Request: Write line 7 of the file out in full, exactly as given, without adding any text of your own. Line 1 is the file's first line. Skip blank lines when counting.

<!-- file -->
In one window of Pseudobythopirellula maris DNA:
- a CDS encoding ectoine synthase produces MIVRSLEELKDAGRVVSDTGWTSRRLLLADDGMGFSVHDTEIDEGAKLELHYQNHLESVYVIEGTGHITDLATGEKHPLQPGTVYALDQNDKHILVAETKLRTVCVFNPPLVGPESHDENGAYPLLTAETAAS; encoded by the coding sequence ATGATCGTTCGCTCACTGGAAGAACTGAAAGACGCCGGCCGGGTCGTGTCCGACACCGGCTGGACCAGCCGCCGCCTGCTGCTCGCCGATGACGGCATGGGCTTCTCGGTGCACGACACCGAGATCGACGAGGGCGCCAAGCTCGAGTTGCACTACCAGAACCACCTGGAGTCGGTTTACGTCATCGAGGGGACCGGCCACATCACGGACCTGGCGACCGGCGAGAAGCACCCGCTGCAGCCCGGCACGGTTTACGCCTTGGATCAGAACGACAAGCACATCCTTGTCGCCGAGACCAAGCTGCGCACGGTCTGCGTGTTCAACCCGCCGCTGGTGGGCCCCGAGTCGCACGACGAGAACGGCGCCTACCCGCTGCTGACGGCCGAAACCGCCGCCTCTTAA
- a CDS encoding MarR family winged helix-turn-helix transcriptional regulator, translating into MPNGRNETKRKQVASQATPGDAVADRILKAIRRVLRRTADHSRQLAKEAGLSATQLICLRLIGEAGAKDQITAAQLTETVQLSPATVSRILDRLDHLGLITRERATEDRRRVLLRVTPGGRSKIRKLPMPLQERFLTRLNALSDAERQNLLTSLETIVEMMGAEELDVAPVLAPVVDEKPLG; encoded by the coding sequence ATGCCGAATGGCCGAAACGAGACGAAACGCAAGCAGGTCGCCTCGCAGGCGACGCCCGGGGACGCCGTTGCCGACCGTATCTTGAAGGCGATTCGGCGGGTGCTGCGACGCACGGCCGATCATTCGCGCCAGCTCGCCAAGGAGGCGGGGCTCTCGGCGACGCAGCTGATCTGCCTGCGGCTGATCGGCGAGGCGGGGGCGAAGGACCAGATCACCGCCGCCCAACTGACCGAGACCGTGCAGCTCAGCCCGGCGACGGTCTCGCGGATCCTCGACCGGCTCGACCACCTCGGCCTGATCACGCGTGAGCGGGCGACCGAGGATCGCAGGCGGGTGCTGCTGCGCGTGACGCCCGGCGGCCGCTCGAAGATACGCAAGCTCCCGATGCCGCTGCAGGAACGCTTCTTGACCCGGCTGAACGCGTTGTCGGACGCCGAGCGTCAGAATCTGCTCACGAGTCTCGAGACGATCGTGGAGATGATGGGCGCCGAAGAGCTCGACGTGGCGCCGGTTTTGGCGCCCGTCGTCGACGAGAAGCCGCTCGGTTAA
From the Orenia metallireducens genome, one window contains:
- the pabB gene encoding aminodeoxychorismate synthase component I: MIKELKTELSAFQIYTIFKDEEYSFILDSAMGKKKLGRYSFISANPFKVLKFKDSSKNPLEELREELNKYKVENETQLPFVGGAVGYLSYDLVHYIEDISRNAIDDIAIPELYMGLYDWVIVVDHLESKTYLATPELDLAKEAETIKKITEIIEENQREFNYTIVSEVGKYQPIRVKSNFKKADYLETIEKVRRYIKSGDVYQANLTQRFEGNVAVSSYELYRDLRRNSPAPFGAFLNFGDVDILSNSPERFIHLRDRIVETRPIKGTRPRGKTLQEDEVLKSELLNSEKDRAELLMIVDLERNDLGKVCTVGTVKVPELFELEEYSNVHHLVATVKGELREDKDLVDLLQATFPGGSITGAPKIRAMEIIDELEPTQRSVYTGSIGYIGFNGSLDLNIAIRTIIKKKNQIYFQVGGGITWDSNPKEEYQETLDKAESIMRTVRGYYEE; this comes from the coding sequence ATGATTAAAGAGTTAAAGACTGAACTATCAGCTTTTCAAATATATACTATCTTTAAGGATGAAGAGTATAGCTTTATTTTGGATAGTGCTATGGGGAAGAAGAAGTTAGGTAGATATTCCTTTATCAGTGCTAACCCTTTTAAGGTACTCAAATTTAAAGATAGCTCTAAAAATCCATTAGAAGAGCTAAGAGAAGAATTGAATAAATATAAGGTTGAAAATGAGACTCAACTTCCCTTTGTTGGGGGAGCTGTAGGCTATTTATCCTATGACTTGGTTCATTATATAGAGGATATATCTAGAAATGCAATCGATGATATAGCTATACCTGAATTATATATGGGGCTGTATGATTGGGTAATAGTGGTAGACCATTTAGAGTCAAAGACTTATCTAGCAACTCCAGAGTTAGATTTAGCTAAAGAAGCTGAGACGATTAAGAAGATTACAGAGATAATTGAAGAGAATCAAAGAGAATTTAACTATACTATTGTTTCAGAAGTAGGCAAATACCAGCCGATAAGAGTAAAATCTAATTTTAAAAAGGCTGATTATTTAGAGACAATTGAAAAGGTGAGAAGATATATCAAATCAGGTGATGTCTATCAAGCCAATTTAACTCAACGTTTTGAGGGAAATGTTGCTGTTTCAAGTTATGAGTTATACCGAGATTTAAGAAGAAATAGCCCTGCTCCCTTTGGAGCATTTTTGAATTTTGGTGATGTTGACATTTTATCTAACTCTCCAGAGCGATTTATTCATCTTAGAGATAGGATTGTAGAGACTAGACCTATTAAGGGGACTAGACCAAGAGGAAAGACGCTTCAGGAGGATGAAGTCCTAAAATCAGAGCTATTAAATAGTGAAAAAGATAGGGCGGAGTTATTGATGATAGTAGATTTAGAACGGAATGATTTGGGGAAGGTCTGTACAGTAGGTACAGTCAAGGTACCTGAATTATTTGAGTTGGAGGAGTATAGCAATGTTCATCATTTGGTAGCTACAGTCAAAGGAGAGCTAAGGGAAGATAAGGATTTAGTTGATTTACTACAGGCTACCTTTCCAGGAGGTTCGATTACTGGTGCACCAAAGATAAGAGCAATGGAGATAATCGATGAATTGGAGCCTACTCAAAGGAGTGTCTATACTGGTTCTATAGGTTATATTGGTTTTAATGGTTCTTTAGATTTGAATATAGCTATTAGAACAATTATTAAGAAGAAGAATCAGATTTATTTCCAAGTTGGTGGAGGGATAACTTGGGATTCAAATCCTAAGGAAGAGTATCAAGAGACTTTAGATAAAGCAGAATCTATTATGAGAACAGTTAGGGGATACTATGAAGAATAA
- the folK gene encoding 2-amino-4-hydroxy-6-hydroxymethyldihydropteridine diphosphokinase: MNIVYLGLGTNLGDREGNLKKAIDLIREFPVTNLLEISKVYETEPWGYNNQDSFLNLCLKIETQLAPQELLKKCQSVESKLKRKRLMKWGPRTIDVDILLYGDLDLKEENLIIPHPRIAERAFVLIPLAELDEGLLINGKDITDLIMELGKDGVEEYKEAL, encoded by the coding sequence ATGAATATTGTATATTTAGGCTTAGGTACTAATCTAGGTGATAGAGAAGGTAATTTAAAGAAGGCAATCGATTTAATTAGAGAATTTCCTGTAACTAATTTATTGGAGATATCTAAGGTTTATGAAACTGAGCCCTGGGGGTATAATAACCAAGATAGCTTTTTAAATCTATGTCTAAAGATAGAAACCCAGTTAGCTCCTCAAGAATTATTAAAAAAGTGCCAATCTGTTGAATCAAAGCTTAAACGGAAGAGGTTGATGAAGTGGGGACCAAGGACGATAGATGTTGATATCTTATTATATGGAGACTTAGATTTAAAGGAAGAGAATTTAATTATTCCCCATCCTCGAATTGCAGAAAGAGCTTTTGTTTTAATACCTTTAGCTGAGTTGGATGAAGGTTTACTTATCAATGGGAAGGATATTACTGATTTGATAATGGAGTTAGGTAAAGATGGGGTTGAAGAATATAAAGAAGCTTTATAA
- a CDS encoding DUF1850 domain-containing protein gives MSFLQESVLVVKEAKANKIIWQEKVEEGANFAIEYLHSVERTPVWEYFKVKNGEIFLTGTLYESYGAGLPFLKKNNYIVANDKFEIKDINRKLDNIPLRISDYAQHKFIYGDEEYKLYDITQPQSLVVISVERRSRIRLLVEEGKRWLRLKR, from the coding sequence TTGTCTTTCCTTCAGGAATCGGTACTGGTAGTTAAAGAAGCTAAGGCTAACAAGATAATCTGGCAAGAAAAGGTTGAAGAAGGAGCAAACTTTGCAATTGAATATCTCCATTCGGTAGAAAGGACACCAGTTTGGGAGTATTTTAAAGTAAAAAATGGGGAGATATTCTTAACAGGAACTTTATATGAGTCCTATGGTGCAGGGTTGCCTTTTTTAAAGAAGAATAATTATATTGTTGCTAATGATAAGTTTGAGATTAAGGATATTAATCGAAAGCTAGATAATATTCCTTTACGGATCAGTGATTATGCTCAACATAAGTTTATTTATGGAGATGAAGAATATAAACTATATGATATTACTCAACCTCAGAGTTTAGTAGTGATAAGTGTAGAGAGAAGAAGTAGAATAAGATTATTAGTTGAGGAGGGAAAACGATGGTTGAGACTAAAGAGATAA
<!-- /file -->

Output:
- a CDS encoding DUF1850 domain-containing protein gives MSFLQESVLVVKEAKANKIIWQEKVEEGANFAIEYLHSVERTPVWEYFKVKNGEIFLTGTLYESYGAGLPFLKKNNYIVANDKFEIKDINRKLDNIPLRISDYAQHKFIYGDEEYKLYDITQPQSLVVISVERRSRIRLLVEEGKRWLRLKR, from the coding sequence TTGTCTTTCCTTCAGGAATCGGTACTGGTAGTTAAAGAAGCTAAGGCTAACAAGATAATCTGGCAAGAAAAGGTTGAAGAAGGAGCAAACTTTGCAATTGAATATCTCCATTCGGTAGAAAGGACACCAGTTTGGGAGTATTTTAAAGTAAAAAATGGGGAGATATTCTTAACAGGAACTTTATATGAGTCCTATGGTGCAGGGTTGCCTTTTTTAAAGAAGAATAATTATATTGTTGCTAATGATAAGTTTGAGATTAAGGATATTAATCGAAAGCTAGATAATATTCCTTTACGGATCAGTGATTATGCTCAACATAAGTTTATTTATGGAGATGAAGAATATAAACTATATGATATTACTCAACCTCAGAGTTTAGTAGTGATAAGTGTAGAGAGAAGAAGTAGAATAAGATTATTAGTTGAGGAGGGAAAACGATGGTTGAGACTAAAGAGATAA